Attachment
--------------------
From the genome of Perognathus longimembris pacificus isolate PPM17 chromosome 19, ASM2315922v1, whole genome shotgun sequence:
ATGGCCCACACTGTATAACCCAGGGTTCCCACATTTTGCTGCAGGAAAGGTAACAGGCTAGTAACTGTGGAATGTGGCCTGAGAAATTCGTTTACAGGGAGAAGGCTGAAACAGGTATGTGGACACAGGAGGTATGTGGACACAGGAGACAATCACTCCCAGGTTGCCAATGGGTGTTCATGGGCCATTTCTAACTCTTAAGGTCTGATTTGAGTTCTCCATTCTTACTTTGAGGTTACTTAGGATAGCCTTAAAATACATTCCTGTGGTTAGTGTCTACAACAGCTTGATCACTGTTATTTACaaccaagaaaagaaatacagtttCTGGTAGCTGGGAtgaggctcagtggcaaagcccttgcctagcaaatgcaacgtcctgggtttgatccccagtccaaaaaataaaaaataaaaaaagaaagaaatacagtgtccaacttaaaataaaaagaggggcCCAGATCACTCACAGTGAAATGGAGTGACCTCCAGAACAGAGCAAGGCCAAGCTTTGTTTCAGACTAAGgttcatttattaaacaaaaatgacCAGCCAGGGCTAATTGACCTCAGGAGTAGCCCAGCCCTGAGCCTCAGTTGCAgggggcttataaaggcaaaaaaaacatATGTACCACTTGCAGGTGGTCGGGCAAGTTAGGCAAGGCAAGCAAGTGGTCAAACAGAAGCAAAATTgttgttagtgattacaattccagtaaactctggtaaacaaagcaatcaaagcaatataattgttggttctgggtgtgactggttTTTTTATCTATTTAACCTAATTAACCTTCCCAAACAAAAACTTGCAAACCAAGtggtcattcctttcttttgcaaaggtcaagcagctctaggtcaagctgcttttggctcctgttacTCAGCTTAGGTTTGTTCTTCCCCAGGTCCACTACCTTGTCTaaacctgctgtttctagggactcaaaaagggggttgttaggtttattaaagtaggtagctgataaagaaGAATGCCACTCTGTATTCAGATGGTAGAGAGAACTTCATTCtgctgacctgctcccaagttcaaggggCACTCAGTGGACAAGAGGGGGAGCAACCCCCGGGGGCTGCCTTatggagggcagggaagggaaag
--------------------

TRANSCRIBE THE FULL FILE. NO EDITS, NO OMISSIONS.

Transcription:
From the genome of Perognathus longimembris pacificus isolate PPM17 chromosome 19, ASM2315922v1, whole genome shotgun sequence:
ATGGCCCACACTGTATAACCCAGGGTTCCCACATTTTGCTGCAGGAAAGGTAACAGGCTAGTAACTGTGGAATGTGGCCTGAGAAATTCGTTTACAGGGAGAAGGCTGAAACAGGTATGTGGACACAGGAGGTATGTGGACACAGGAGACAATCACTCCCAGGTTGCCAATGGGTGTTCATGGGCCATTTCTAACTCTTAAGGTCTGATTTGAGTTCTCCATTCTTACTTTGAGGTTACTTAGGATAGCCTTAAAATACATTCCTGTGGTTAGTGTCTACAACAGCTTGATCACTGTTATTTACaaccaagaaaagaaatacagtttCTGGTAGCTGGGAtgaggctcagtggcaaagcccttgcctagcaaatgcaacgtcctgggtttgatccccagtccaaaaaataaaaaataaaaaaagaaagaaatacagtgtccaacttaaaataaaaagaggggcCCAGATCACTCACAGTGAAATGGAGTGACCTCCAGAACAGAGCAAGGCCAAGCTTTGTTTCAGACTAAGgttcatttattaaacaaaaatgacCAGCCAGGGCTAATTGACCTCAGGAGTAGCCCAGCCCTGAGCCTCAGTTGCAgggggcttataaaggcaaaaaaaacatATGTACCACTTGCAGGTGGTCGGGCAAGTTAGGCAAGGCAAGCAAGTGGTCAAACAGAAGCAAAATTgttgttagtgattacaattccagtaaactctggtaaacaaagcaatcaaagcaatataattgttggttctgggtgtgactggttTTTTTATCTATTTAACCTAATTAACCTTCCCAAACAAAAACTTGCAAACCAAGtggtcattcctttcttttgcaaaggtcaagcagctctaggtcaagctgcttttggctcctgttacTCAGCTTAGGTTTGTTCTTCCCCAGGTCCACTACCTTGTCTaaacctgctgtttctagggactcaaaaagggggttgttaggtttattaaagtaggtagctgataaagaaGAATGCCACTCTGTATTCAGATGGTAGAGAGAACTTCATTCtgctgacctgctcccaagttcaaggggCACTCAGTGGACAAGAGGGGGAGCAACCCCCGGGGGCTGCCTTatggagggcagggaagggaaag